Badass Teachers Association and other leftists join fight against Common Core

August 26, 2013

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Ben Velderman Ben Velderman

Ben was a communications specialist for EAG from 2010 until August 2014. He is a former member of the Michigan Education Association.
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TALLAHASSEE, Fla. – Think Common Core opponents are all right-wing, tin-foil-hat-wearing Tea Party members?

BATIf so, it’s time you learned about the Badass Teachers Association.

BAT is a 25,000-member group of left-wing educators, union members and progressive activists who “are pushing back against the national (learning) standards with Twitter strikes, town hall meetings and snarky Internet memes,” reports Kathleen McGrory of the Miami Herald.

Group members – known as BATs – share the concerns of conservatives and libertarians that Common Core will strip states and school districts of control over public education.

BATs are also worried the one-size-fits-all learning standards for math and English place “too much emphasis on testing and will stifle creativity in the classroom,” McGrory reports.

“The liberal critique of Common Core is that this is a huge profit-making enterprise that costs school districts a tremendous amount of money, and pushes out the things kids love about school, like art and music,” said Mark Nelson, a Fordham University professor and BAT co-founder.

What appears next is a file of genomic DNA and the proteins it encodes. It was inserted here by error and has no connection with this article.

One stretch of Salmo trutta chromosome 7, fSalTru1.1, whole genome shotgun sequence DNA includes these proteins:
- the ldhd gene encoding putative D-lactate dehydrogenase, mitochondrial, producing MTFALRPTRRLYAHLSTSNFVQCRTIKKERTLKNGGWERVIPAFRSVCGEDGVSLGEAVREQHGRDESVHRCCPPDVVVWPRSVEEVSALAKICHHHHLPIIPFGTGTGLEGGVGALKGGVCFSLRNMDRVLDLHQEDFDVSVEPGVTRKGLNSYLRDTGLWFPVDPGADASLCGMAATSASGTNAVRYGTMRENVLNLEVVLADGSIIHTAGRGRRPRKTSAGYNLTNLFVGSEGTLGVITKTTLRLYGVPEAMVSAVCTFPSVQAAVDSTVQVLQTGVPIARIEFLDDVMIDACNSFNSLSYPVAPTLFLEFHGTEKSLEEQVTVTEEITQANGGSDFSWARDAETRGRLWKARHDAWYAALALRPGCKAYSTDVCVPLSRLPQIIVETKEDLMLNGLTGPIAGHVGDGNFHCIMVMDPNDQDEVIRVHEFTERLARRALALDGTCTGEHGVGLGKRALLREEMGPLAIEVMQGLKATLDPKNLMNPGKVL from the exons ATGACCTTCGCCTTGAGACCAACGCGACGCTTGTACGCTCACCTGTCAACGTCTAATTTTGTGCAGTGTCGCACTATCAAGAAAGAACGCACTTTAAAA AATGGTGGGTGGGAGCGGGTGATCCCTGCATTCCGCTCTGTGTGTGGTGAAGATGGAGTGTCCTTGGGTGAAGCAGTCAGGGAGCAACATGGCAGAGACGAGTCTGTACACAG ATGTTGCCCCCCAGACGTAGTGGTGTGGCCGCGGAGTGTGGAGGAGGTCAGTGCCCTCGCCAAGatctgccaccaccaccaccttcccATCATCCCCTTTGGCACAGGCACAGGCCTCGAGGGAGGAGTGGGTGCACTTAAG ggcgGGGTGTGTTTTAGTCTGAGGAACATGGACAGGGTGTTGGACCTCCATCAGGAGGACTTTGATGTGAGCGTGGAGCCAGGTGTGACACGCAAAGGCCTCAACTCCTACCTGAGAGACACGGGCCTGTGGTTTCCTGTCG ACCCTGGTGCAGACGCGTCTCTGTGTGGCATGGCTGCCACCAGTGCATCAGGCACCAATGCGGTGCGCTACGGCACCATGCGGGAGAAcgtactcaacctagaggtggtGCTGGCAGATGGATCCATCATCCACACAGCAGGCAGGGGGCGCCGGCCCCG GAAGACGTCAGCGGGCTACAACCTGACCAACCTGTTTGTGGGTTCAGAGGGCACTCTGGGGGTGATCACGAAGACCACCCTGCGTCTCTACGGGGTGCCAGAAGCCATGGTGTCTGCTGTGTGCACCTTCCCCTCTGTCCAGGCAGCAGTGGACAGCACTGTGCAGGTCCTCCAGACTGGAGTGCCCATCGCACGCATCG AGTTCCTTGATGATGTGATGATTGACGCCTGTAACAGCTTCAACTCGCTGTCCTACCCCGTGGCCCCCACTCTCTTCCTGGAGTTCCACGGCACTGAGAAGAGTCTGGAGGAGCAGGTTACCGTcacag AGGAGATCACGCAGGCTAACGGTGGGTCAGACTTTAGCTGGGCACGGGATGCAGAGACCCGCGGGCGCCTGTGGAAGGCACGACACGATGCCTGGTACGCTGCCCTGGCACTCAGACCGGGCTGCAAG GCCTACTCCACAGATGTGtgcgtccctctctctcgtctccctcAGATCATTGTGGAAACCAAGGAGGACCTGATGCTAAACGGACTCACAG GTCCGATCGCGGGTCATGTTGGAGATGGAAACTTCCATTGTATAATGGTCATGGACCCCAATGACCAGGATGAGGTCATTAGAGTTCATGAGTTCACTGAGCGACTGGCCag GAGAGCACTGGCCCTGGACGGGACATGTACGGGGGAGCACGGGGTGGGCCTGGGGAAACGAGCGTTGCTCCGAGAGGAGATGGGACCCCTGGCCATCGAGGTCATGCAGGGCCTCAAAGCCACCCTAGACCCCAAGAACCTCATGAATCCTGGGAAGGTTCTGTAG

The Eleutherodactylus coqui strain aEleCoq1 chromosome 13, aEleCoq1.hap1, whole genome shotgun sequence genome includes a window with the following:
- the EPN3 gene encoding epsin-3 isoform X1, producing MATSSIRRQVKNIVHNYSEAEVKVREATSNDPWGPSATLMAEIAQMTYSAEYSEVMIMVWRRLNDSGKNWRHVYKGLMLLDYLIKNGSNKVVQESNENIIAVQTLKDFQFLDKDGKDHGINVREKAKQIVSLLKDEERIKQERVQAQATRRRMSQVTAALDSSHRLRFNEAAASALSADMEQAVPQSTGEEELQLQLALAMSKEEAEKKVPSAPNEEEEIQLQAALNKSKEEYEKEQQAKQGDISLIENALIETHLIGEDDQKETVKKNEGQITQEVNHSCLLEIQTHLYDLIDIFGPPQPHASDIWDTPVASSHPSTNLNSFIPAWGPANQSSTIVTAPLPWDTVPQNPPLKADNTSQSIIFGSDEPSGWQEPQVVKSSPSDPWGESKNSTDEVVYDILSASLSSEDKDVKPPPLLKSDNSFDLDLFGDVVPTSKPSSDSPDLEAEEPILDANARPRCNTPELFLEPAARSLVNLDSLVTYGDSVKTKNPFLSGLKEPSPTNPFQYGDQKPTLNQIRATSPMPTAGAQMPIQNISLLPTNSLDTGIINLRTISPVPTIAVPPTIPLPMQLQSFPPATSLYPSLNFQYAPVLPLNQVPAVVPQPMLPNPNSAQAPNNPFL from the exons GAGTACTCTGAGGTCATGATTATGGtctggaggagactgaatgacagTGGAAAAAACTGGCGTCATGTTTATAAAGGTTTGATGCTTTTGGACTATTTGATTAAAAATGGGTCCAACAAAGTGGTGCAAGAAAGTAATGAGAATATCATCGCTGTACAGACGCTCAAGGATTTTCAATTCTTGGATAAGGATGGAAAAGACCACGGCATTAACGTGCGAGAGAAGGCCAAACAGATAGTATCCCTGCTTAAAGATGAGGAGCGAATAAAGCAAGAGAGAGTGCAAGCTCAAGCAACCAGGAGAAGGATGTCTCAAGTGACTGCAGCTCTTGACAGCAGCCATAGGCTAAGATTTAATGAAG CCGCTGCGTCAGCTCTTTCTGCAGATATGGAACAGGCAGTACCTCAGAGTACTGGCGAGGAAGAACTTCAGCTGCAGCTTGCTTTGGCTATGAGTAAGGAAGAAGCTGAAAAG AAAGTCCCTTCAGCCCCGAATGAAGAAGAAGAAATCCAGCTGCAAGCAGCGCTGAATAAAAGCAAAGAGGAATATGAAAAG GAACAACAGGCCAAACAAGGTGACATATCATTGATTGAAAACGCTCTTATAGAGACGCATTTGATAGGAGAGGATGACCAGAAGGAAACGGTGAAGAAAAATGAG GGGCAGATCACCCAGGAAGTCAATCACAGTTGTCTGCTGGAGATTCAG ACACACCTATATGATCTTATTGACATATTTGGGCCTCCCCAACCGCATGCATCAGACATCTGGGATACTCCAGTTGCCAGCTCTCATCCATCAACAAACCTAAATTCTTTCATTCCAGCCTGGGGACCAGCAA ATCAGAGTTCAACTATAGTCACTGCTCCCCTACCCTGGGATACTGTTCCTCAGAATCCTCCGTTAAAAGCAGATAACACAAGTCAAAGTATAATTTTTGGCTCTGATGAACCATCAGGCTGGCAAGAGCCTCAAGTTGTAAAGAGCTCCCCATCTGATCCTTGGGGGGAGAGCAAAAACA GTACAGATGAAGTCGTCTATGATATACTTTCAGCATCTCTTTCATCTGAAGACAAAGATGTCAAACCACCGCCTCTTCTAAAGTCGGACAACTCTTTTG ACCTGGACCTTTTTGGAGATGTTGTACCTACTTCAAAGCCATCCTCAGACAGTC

McGrory notes that the more traditional teachers union – the Florida Education Association – is also beginning to turn on Common Core.

FEA President Andy Ford said some union members don’t like that their job reviews and (in some cases) wages will be determined by how well their students perform on assessments that are aligned with the new standards.

They have a point. New York school districts switched to Common Core testing this spring and saw their students’ test scores plummet.

Education gadfly Diane Ravitch believes the Badass Teachers Association proves U.S. Education Secretary Arne Duncan is wrong when he “insists that the main criticism of Common Core comes from extremists and fringe groups like the Tea Party.”

McGrory notes “there are still plenty of Democrats who support the Common Core initiative, from the Obama administration down to teachers and parents on the local level. And in Florida, the movement still enjoys widespread support from the Republican-dominated legislature.”

“But the opposition is strong enough that state Sen. Dwight Bullard, D-Miami, is calling for a review before Florida moves further ahead with the standards and accompanying exams,” McGrory writes.

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